Clinical assessment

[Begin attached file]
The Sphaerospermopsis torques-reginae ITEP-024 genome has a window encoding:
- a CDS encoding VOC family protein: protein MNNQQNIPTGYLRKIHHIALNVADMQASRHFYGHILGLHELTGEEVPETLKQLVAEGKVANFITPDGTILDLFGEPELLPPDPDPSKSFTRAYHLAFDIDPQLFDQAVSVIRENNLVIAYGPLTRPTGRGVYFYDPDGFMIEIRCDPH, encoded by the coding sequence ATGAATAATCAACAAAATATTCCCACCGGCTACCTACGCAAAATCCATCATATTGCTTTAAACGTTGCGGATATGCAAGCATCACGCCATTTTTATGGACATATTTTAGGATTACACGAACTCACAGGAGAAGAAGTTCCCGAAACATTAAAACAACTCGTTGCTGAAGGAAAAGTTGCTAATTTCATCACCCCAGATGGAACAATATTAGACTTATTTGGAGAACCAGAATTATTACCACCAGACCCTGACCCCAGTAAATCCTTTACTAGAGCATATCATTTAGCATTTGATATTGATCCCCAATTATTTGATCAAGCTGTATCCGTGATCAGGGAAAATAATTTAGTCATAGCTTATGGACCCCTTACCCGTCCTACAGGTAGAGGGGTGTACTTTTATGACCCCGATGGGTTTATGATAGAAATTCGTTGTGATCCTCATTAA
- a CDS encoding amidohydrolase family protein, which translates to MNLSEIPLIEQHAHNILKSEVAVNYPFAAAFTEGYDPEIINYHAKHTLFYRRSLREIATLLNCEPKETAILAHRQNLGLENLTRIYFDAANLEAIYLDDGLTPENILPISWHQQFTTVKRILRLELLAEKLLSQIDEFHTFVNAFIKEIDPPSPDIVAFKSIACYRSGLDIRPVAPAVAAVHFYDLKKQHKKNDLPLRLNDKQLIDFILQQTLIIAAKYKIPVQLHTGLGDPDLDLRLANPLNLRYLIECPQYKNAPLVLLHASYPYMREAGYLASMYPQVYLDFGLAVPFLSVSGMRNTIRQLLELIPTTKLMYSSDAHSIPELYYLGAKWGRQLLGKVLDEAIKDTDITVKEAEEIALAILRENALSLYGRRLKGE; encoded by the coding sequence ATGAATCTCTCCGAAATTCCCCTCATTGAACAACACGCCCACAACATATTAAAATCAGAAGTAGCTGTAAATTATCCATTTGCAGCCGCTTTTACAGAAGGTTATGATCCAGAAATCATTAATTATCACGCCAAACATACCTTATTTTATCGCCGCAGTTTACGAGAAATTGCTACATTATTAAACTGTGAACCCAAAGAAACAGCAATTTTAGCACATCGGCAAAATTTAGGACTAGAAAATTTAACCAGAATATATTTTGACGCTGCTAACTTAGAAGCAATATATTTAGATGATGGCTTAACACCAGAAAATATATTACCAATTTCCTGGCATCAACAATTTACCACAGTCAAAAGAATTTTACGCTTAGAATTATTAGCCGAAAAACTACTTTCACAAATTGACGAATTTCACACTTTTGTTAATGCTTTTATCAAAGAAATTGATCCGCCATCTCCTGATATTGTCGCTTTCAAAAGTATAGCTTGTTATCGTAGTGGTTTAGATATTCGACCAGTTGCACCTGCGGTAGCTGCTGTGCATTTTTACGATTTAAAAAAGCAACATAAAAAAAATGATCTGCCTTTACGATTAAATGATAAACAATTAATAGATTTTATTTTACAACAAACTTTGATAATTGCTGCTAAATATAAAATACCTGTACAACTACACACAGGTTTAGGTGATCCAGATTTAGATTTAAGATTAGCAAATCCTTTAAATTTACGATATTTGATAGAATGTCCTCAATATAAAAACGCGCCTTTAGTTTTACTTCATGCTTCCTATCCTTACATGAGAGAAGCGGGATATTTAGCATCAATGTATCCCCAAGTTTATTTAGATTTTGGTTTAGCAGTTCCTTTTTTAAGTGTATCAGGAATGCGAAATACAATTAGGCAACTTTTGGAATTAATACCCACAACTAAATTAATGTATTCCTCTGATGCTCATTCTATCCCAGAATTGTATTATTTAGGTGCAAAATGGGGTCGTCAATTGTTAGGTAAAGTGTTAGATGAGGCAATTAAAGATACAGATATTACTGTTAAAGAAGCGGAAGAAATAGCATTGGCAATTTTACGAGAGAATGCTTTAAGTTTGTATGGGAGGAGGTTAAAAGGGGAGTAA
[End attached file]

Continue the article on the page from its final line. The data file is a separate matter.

Participants attended the John Hunter Hospital for clinical testing after an overnight fast and withholding antihistamines and asthma medications. Clinical asthma pattern, current asthma status, and quality of life was assessed using the Global Initiative for Asthma guidelines [15], Juniper Asthma Control Questionnaire (ACQ) [16] and Paediatric Asthma Quality of Life Questionnaire (standardised) [17], respectively. Asthma stability was confirmed, defined as no exacerbation, respiratory tract infection or oral corticosteroid use in the past 4 weeks. The sequence of tests is shown in fig. 1. Exhaled nitric oxide (eNO) was measured (NiOX chemiluminescent detector unit; Aerocrine, Solna, Sweden). Atopy was determined by positive skin prick test to common allergen(s) (Aspergillus fumigatus, Alternaria tenius, dust mite (Dermatophagoides pteronyssinus), cockroach mix and Grass mix). Tobacco exposure was measured by urinary cotinine (NicAlert; Nymox Pharmaceutical Corp., Hasbrouck Heights, NJ, USA). Weight and height were measured using 150 kg maximum scales (EB8271 NuWeigh; Newcastle Weighing Services, Newcastle, NSW, Australia) and 2 m wall-suspended measuring tape with wall stop (Surgical and Medical Supplies Pty Ltd, Rose Park, SA, Australia). BMI was calculated (weight (kg)/height (m)2) and converted to BMI z-scores [18]. All participants performed spirometry (Windows KoKo PFT System Version 4.9 2005; PDS Inc., Louisville, KY, USA). Forced expiratory volume in 1 s (FEV1) and forced vital capacity (FVC) are expressed as a percentage of the predicted value (% pred) [19]. A subset of participants (OA, n=31; NOA, n=12; OC, n=9; and NOC, n=15) performed lung plethysmography (MedGraphics Elite Series Plethysmograph, USA; Breeze Suite Version 510 2008; MedGraphics Corp., St. Paul. MN, USA). Total lung capacity (TLC), functional residual capacity (FRC), expiratory reserve volume (ERV) and residual volume (RV) are presented as % pred [20]. FEV1/TLC% is also presented as an additional measure of obstruction [21, 22].